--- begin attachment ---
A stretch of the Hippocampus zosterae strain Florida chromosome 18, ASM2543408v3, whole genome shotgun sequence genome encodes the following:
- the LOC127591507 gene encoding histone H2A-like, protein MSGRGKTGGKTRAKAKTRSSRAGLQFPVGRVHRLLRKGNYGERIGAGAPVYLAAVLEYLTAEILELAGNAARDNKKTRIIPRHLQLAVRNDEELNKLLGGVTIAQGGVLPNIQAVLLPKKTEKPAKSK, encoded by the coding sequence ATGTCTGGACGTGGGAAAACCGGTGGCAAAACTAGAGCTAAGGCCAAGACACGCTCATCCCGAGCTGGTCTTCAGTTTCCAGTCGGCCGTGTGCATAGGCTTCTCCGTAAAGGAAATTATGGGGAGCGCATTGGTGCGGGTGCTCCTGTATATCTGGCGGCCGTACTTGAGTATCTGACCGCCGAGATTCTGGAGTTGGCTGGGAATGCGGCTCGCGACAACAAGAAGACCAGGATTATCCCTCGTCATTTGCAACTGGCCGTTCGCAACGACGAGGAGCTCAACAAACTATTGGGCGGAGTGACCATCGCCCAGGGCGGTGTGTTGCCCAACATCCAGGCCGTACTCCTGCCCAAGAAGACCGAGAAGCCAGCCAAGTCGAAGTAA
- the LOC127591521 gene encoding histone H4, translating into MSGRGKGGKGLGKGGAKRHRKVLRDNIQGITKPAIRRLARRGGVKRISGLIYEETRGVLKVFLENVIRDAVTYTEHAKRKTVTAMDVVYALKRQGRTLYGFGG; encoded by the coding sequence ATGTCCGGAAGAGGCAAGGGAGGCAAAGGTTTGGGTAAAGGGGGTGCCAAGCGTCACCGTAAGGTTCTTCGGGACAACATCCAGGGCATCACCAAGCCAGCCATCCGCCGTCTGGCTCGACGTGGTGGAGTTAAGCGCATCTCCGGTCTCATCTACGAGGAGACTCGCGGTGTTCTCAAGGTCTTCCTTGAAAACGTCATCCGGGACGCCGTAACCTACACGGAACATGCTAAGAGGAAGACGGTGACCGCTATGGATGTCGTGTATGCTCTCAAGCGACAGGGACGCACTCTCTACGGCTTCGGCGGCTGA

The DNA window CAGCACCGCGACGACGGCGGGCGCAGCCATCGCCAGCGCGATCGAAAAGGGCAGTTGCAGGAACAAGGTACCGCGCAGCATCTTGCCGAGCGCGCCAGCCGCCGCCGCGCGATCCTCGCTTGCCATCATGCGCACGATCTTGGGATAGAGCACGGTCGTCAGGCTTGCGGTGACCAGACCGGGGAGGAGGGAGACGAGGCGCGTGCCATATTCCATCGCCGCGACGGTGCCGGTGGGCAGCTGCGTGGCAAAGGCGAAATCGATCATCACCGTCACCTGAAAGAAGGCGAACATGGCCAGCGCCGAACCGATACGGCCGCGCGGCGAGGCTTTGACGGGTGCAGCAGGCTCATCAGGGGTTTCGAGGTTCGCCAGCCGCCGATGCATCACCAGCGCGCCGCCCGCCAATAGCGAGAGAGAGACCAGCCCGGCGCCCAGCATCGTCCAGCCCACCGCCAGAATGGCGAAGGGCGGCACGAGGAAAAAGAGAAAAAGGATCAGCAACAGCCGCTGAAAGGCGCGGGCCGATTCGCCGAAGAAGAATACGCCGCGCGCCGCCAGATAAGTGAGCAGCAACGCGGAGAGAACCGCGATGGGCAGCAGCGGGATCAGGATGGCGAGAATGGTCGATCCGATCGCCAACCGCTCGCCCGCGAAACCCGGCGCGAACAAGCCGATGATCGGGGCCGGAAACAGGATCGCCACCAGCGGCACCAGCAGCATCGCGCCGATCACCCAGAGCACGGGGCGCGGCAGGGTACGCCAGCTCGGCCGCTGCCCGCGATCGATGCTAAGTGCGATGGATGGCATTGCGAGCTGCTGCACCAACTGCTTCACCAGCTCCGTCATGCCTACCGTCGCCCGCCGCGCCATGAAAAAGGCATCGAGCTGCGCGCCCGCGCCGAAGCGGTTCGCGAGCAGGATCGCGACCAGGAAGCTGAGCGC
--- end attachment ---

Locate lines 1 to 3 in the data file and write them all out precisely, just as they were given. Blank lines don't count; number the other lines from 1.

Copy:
A stretch of the Hippocampus zosterae strain Florida chromosome 18, ASM2543408v3, whole genome shotgun sequence genome encodes the following:
- the LOC127591507 gene encoding histone H2A-like, protein MSGRGKTGGKTRAKAKTRSSRAGLQFPVGRVHRLLRKGNYGERIGAGAPVYLAAVLEYLTAEILELAGNAARDNKKTRIIPRHLQLAVRNDEELNKLLGGVTIAQGGVLPNIQAVLLPKKTEKPAKSK, encoded by the coding sequence ATGTCTGGACGTGGGAAAACCGGTGGCAAAACTAGAGCTAAGGCCAAGACACGCTCATCCCGAGCTGGTCTTCAGTTTCCAGTCGGCCGTGTGCATAGGCTTCTCCGTAAAGGAAATTATGGGGAGCGCATTGGTGCGGGTGCTCCTGTATATCTGGCGGCCGTACTTGAGTATCTGACCGCCGAGATTCTGGAGTTGGCTGGGAATGCGGCTCGCGACAACAAGAAGACCAGGATTATCCCTCGTCATTTGCAACTGGCCGTTCGCAACGACGAGGAGCTCAACAAACTATTGGGCGGAGTGACCATCGCCCAGGGCGGTGTGTTGCCCAACATCCAGGCCGTACTCCTGCCCAAGAAGACCGAGAAGCCAGCCAAGTCGAAGTAA
- the LOC127591521 gene encoding histone H4, translating into MSGRGKGGKGLGKGGAKRHRKVLRDNIQGITKPAIRRLARRGGVKRISGLIYEETRGVLKVFLENVIRDAVTYTEHAKRKTVTAMDVVYALKRQGRTLYGFGG; encoded by the coding sequence ATGTCCGGAAGAGGCAAGGGAGGCAAAGGTTTGGGTAAAGGGGGTGCCAAGCGTCACCGTAAGGTTCTTCGGGACAACATCCAGGGCATCACCAAGCCAGCCATCCGCCGTCTGGCTCGACGTGGTGGAGTTAAGCGCATCTCCGGTCTCATCTACGAGGAGACTCGCGGTGTTCTCAAGGTCTTCCTTGAAAACGTCATCCGGGACGCCGTAACCTACACGGAACATGCTAAGAGGAAGACGGTGACCGCTATGGATGTCGTGTATGCTCTCAAGCGACAGGGACGCACTCTCTACGGCTTCGGCGGCTGA